Talents don’t come cheap. They are usually paid for—ask Manchester United! It would cost you or your organization something to get the right talents, for example. Now the cost for you, could be the amount you would pay to get the talent—highly skilled employee, a virtual assistant, a fine programmer in Mumbai, or anybody that has relevant skills that can improve your cause. Another cost could also be the consequences of not getting the right talents—trophy-less seasons, relegation, poor results, incompetency, shoddy work, loss of clientele and every wrong thing you could think of.

Whether it’s your brick and mortar shop, or you run an organization, whatever you do, getting the right people—competent and highly skilled, will enhance your prospects and help you achieve your goals.

And just like football clubs, you will have to pay the price, one way or the other.

O.P. Philips is a freelance writer/entrepreneur. He is the author of The “OBAMA” in You! His new book, “What Football Teaches About Life” will be released soon.

What Football Transfers Teaches About Change



Yesterday was Deadline Day for the European football transfer market and it was interesting to follow up all the melodrama that ensued all day which eventually climaxed by 11.00pm. There were many interesting transfers, and for the umpteenth time, Manchester United made the headlines more than the rest. Firstly, like the counter attack football they are once famed for, the Reds caught rivals and the rest of the world off guard when they got Radamel Falcao board a flight to Manchester for a one year loan deal, against all odds. United were never in the picture in the race to land the prolific goal machine after he had been linked all summer long to Juventus, Real Madrid, and lately Arsenal and Manchester City. Daley Blind, a dynamic player who came to limelight at the summer world cup with Netherlands was also unveiled. Not bad for a club whose priority would be to make it to the top four this season.

However, it was not all additions; there were some key members of the squad who joined in the massive exodus at the theater of dreams; Javier “Chicharito” Hernández joined the European Champions, Real Madrid, on a yearlong loan with the first option of buying the player on a permanent deal. It was quite sad to see “little pea” go even though he had been nothing but a fringe player all along and you would always sense that he needed to move on. However no doubting the contributions of the Mexican International as he had notched up a tidy 59 goals in 154 appearances and most of those appearances were as an impact substitute. However, Danny Welbeck’s going to Arsenal was one that really got into me. Not that Danny is any spectacular though (29 goals in 142 first team appearances), but you never really know the value of what you have until you lose them. I was thinking he would have gotten a loan deal too, but alas, it was long term. At 23, you just feel maybe he will just get it right someday. And to see the Longsight-bred lad in the colours of a direct rival is a pain in the neck! If there’s anything Manchester United fans will miss in Danny, are his athleticism, commitment and levelheadedness! All the same I wish him all the best and hope he goes on to shine in an Arsenal shirt.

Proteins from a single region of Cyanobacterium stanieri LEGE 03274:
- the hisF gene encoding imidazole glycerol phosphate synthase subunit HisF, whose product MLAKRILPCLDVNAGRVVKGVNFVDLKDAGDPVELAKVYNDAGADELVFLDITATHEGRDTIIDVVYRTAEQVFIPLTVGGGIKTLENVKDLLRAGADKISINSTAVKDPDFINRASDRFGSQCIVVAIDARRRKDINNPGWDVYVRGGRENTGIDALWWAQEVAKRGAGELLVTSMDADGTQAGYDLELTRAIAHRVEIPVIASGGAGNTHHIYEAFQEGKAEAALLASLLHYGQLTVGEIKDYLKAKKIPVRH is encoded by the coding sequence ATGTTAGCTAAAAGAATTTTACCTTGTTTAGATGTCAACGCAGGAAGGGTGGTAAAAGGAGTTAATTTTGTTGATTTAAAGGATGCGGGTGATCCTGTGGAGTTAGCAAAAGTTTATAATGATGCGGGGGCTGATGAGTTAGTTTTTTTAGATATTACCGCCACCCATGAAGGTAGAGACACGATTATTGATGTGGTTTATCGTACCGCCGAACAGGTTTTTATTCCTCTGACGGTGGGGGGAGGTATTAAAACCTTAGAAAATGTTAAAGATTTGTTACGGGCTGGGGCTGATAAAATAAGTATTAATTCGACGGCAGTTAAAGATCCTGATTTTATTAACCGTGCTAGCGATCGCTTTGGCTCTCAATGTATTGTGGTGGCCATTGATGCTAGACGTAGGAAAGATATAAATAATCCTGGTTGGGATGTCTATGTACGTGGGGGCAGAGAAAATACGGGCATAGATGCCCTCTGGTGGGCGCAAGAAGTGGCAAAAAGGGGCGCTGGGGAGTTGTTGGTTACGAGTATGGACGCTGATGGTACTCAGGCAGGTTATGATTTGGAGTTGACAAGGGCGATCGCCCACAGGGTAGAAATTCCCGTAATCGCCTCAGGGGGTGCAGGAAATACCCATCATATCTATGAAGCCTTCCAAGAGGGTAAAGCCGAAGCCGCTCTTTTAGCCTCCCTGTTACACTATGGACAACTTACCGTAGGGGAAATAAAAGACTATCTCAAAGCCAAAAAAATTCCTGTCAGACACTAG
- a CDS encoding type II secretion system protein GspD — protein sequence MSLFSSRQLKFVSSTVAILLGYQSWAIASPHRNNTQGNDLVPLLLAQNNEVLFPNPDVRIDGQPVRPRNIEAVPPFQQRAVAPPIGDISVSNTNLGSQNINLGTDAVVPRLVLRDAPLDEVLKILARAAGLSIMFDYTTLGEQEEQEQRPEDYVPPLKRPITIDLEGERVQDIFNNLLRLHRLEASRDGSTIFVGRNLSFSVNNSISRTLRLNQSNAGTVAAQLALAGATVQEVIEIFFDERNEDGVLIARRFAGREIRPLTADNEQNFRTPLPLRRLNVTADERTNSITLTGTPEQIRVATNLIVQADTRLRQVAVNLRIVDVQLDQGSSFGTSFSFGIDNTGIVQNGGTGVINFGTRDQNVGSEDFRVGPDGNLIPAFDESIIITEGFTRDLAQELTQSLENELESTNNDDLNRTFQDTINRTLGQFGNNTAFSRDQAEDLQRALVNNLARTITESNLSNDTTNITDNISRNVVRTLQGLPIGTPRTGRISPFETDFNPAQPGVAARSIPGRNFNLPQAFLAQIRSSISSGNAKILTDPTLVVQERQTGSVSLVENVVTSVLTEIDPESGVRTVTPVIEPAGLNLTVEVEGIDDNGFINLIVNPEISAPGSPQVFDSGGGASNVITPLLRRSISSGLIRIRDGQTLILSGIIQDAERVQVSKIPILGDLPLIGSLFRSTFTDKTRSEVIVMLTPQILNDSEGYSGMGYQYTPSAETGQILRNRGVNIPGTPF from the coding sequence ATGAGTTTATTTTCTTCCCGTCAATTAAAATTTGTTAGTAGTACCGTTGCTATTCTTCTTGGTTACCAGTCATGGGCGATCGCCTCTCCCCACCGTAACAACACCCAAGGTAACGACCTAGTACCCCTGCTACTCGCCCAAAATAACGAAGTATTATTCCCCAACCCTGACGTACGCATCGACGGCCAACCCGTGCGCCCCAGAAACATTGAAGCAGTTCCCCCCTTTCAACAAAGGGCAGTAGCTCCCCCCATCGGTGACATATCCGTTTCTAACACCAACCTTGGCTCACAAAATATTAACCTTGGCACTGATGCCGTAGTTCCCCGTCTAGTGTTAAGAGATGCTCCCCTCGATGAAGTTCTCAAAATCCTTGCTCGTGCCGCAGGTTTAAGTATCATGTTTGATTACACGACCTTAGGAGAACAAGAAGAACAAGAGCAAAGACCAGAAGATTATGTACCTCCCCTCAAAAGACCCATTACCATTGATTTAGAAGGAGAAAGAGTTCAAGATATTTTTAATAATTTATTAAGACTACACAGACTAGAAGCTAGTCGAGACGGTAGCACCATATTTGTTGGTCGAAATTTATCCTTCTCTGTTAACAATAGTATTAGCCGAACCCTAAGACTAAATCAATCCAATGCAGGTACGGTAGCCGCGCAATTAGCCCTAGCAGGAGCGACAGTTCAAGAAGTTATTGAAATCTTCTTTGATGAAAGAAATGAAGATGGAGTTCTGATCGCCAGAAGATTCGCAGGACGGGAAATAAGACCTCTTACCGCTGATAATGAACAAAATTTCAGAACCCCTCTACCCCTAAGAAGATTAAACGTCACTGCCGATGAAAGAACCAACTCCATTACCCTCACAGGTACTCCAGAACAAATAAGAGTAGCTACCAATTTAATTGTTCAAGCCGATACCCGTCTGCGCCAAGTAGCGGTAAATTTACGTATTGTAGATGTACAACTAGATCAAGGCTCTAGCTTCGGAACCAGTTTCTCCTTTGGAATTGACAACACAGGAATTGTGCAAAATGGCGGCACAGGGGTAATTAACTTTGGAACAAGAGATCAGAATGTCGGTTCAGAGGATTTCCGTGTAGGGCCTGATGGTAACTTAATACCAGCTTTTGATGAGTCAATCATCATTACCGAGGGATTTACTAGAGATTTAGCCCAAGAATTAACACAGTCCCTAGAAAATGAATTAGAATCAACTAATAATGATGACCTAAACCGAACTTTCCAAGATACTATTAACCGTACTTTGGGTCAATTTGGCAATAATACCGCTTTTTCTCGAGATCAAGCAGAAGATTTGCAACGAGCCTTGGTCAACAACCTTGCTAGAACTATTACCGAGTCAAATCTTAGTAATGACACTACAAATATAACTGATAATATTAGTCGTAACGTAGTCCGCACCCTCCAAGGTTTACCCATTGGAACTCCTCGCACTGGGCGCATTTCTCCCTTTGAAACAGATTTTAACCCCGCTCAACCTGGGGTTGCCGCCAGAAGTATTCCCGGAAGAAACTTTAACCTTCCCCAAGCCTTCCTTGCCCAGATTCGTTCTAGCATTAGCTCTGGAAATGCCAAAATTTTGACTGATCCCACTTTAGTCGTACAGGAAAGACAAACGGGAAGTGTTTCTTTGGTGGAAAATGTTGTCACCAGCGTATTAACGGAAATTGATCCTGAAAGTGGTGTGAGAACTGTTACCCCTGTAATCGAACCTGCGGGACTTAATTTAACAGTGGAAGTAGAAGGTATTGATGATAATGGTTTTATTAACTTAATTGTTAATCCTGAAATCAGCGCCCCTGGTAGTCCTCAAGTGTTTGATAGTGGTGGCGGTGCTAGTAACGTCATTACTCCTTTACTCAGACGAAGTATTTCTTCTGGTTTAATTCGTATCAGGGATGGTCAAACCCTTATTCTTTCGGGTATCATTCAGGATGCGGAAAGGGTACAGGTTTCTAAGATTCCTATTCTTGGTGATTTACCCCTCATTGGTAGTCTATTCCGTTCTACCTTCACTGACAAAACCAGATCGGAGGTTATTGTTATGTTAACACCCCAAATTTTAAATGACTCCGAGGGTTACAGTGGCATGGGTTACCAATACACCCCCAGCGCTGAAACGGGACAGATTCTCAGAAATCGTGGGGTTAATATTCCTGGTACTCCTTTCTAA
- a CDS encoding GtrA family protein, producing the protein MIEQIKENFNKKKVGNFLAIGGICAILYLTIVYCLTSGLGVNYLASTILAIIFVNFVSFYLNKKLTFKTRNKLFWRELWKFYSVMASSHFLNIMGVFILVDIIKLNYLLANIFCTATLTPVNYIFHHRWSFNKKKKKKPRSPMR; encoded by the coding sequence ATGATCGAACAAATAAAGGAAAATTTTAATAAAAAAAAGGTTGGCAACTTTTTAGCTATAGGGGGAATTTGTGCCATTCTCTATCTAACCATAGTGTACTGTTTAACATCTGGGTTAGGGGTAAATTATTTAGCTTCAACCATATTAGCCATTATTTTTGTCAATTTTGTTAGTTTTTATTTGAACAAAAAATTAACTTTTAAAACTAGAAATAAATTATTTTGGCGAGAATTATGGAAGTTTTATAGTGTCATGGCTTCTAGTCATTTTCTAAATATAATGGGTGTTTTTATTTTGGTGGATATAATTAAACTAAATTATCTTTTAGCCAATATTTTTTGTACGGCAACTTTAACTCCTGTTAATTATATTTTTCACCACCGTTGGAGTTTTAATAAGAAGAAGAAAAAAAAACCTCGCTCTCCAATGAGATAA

It was not only Manchester United that was doing business, Alvaro Negredo and Micah Richards of Manchester City also joined Valencia and Fiorentina respectively on a one year loan.

Before the Deadline-Day, Fernando Torres of Chelsea also got a breather as he secured a deal to AC Milan; Mario Balotelli is at Anfield now and Sameul Eto’o notched his first goal for the Toffees over the weekend against his former employers. With all these transfer deals, there is one thing that is fundamental at the base: change.

Change is something dynamic and it’s inevitable.  Things don’t remain the same. Football clubs know the importance of reinforcing their squads and fortifying a department that is debilitating. That also brings another interesting angle to the whole thing. These players that are new buys or loaned and are being received with exhilaration in other clubs are oftentimes rejected or underestimated where they are coming from! Sometimes they are not giving enough play time because their former club have alternatives and they deem them surplus. However, in their new destinations, they are usually welcomed with enthusiasm. Isn’t it an irony that a reject becomes a messiah in another place?

That says a lot about life. Sometimes we are constrained by our present circumstances and environment and this causes us to begin to lose confidence in our abilities. It may also lead to a loss of enthusiasm. All that may be required to get running and firing again, just like transfers, is change. Change may mean different things to different folks. Some may need to change jobs— from an 8-5 to your own business, or just a switch in their careers. It may also mean that you change where you live; that’s not a call for you to relocate abroad; a new neighborhood that excites you may do the trick and inspire you to take on new challenges. Most of the players who have changed(been transferred) have gotten new aspirations and they will be looking forward to fulfilling it with their new clubs. I hope we also make that needed change that will make us the best we can be.

O.P. Philips is a freelance writer/entrepreneur. He is the author of The “OBAMA” in You! His new book, “What Football Teaches About Life” will be released soon.